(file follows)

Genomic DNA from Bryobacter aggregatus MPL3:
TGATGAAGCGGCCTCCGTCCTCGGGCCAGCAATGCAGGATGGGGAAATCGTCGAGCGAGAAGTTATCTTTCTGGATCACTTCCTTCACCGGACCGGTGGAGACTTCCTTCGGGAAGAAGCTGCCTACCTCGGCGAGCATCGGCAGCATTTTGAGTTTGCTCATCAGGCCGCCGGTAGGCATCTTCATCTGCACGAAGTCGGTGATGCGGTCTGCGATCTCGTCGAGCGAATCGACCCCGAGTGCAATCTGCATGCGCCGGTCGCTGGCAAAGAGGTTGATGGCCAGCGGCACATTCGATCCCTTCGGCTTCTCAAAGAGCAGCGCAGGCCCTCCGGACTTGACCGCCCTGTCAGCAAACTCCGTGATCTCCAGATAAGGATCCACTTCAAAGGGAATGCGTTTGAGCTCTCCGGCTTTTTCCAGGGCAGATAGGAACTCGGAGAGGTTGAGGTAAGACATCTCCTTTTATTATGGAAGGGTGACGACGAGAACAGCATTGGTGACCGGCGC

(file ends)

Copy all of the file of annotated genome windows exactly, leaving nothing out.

Genomic DNA from Bryobacter aggregatus MPL3:
TGATGAAGCGGCCTCCGTCCTCGGGCCAGCAATGCAGGATGGGGAAATCGTCGAGCGAGAAGTTATCTTTCTGGATCACTTCCTTCACCGGACCGGTGGAGACTTCCTTCGGGAAGAAGCTGCCTACCTCGGCGAGCATCGGCAGCATTTTGAGTTTGCTCATCAGGCCGCCGGTAGGCATCTTCATCTGCACGAAGTCGGTGATGCGGTCTGCGATCTCGTCGAGCGAATCGACCCCGAGTGCAATCTGCATGCGCCGGTCGCTGGCAAAGAGGTTGATGGCCAGCGGCACATTCGATCCCTTCGGCTTCTCAAAGAGCAGCGCAGGCCCTCCGGACTTGACCGCCCTGTCAGCAAACTCCGTGATCTCCAGATAAGGATCCACTTCAAAGGGAATGCGTTTGAGCTCTCCGGCTTTTTCCAGGGCAGATAGGAACTCGGAGAGGTTGAGGTAAGACATCTCCTTTTATTATGGAAGGGTGACGACGAGAACAGCATTGGTGACCGGCGC